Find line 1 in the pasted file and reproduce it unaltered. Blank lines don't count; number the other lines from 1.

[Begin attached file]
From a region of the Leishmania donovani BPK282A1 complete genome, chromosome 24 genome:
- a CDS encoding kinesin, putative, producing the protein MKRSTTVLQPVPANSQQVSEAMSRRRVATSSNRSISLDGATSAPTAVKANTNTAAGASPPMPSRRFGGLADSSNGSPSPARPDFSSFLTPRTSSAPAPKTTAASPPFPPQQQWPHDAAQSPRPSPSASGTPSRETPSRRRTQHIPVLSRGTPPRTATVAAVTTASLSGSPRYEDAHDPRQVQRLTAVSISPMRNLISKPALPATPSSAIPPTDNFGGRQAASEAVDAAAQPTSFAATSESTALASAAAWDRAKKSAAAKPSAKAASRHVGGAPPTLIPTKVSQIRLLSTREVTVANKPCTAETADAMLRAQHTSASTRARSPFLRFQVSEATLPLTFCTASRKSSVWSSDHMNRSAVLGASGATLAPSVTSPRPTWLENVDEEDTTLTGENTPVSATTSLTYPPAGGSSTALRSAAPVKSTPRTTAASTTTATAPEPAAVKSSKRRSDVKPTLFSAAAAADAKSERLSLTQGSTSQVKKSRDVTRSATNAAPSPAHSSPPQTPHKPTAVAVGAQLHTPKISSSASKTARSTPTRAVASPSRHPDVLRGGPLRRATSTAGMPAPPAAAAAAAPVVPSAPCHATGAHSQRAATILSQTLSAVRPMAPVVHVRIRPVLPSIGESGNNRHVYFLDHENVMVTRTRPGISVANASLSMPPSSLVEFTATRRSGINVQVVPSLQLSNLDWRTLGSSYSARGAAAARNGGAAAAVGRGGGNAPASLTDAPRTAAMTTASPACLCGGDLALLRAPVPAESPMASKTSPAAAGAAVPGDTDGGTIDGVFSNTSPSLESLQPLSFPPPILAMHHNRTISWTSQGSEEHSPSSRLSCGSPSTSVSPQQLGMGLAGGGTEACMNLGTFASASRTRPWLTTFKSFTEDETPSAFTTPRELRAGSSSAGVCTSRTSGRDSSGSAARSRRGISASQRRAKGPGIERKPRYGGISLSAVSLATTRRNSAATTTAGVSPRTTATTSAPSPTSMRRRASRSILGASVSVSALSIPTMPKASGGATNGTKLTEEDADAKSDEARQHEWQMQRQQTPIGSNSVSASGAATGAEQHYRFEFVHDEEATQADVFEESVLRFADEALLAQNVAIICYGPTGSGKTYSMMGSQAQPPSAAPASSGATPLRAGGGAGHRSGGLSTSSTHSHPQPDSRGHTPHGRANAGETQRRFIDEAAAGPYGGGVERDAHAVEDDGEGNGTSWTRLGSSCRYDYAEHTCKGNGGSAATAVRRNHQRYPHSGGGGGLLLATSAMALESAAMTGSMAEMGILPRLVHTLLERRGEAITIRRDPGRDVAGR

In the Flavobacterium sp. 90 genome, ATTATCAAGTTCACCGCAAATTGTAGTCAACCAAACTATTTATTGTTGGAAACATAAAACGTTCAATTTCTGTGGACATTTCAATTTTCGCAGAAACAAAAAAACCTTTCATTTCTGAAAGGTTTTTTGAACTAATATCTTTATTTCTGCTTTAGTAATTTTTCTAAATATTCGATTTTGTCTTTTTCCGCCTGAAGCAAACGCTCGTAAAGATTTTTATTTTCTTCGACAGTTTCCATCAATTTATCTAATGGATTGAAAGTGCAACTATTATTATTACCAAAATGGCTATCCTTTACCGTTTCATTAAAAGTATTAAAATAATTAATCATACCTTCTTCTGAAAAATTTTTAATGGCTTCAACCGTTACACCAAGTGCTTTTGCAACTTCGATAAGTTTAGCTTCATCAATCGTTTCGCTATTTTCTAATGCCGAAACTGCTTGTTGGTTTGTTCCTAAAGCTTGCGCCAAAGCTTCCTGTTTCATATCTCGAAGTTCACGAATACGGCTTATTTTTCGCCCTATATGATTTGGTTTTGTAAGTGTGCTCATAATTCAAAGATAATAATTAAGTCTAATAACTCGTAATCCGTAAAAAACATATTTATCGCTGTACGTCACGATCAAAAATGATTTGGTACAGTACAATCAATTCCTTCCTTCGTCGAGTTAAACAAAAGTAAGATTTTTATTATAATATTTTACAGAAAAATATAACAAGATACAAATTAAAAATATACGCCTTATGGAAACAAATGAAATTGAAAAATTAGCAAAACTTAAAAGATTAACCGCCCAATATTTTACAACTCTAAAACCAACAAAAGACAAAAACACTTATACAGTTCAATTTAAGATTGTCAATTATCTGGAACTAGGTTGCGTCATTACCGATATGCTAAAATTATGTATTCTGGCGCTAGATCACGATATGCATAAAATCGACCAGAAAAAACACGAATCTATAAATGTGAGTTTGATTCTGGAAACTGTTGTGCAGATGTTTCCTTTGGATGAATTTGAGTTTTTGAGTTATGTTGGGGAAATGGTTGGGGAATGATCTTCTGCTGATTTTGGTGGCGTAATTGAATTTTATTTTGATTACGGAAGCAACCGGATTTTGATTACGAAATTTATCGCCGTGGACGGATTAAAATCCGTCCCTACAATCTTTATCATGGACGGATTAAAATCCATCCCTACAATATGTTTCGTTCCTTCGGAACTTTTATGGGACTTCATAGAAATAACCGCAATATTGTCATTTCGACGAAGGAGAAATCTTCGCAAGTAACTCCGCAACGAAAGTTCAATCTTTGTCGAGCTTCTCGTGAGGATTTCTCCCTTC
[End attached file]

From a region of the Leishmania donovani BPK282A1 complete genome, chromosome 24 genome: